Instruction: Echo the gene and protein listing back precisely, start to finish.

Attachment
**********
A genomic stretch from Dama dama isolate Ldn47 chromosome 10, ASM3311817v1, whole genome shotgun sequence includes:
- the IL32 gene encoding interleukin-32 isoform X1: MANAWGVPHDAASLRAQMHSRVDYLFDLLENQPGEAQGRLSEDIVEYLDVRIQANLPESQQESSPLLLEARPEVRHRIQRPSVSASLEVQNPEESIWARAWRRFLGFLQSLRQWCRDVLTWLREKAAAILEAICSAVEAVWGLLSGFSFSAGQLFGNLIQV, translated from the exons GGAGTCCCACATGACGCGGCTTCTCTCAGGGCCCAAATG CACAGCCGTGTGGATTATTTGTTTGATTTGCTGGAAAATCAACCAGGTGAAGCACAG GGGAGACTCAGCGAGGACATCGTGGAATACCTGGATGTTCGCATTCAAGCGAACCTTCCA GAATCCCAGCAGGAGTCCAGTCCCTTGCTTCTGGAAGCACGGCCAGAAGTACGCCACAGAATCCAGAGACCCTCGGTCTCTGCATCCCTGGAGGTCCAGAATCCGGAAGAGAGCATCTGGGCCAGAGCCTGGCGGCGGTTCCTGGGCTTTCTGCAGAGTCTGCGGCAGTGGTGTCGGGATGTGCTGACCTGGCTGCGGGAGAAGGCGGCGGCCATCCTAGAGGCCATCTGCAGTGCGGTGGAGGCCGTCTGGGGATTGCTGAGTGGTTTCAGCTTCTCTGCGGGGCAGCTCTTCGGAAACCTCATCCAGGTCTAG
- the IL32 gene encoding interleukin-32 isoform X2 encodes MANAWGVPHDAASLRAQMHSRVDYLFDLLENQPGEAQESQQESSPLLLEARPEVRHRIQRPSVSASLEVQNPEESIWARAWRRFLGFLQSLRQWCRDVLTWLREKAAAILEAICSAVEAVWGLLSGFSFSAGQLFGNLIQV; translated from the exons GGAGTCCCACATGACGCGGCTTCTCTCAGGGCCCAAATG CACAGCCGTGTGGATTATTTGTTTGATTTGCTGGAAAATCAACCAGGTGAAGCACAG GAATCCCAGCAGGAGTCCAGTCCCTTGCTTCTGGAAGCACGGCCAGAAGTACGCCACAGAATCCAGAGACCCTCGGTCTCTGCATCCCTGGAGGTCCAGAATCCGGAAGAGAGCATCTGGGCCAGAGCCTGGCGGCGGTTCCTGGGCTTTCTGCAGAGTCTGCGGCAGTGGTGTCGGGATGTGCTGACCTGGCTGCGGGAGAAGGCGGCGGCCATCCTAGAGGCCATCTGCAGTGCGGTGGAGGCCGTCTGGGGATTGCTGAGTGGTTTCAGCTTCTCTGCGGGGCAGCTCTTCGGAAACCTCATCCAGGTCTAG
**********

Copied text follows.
A genomic stretch from Dama dama isolate Ldn47 chromosome 10, ASM3311817v1, whole genome shotgun sequence includes:
- the IL32 gene encoding interleukin-32 isoform X1: MANAWGVPHDAASLRAQMHSRVDYLFDLLENQPGEAQGRLSEDIVEYLDVRIQANLPESQQESSPLLLEARPEVRHRIQRPSVSASLEVQNPEESIWARAWRRFLGFLQSLRQWCRDVLTWLREKAAAILEAICSAVEAVWGLLSGFSFSAGQLFGNLIQV, translated from the exons GGAGTCCCACATGACGCGGCTTCTCTCAGGGCCCAAATG CACAGCCGTGTGGATTATTTGTTTGATTTGCTGGAAAATCAACCAGGTGAAGCACAG GGGAGACTCAGCGAGGACATCGTGGAATACCTGGATGTTCGCATTCAAGCGAACCTTCCA GAATCCCAGCAGGAGTCCAGTCCCTTGCTTCTGGAAGCACGGCCAGAAGTACGCCACAGAATCCAGAGACCCTCGGTCTCTGCATCCCTGGAGGTCCAGAATCCGGAAGAGAGCATCTGGGCCAGAGCCTGGCGGCGGTTCCTGGGCTTTCTGCAGAGTCTGCGGCAGTGGTGTCGGGATGTGCTGACCTGGCTGCGGGAGAAGGCGGCGGCCATCCTAGAGGCCATCTGCAGTGCGGTGGAGGCCGTCTGGGGATTGCTGAGTGGTTTCAGCTTCTCTGCGGGGCAGCTCTTCGGAAACCTCATCCAGGTCTAG
- the IL32 gene encoding interleukin-32 isoform X2 encodes MANAWGVPHDAASLRAQMHSRVDYLFDLLENQPGEAQESQQESSPLLLEARPEVRHRIQRPSVSASLEVQNPEESIWARAWRRFLGFLQSLRQWCRDVLTWLREKAAAILEAICSAVEAVWGLLSGFSFSAGQLFGNLIQV; translated from the exons GGAGTCCCACATGACGCGGCTTCTCTCAGGGCCCAAATG CACAGCCGTGTGGATTATTTGTTTGATTTGCTGGAAAATCAACCAGGTGAAGCACAG GAATCCCAGCAGGAGTCCAGTCCCTTGCTTCTGGAAGCACGGCCAGAAGTACGCCACAGAATCCAGAGACCCTCGGTCTCTGCATCCCTGGAGGTCCAGAATCCGGAAGAGAGCATCTGGGCCAGAGCCTGGCGGCGGTTCCTGGGCTTTCTGCAGAGTCTGCGGCAGTGGTGTCGGGATGTGCTGACCTGGCTGCGGGAGAAGGCGGCGGCCATCCTAGAGGCCATCTGCAGTGCGGTGGAGGCCGTCTGGGGATTGCTGAGTGGTTTCAGCTTCTCTGCGGGGCAGCTCTTCGGAAACCTCATCCAGGTCTAG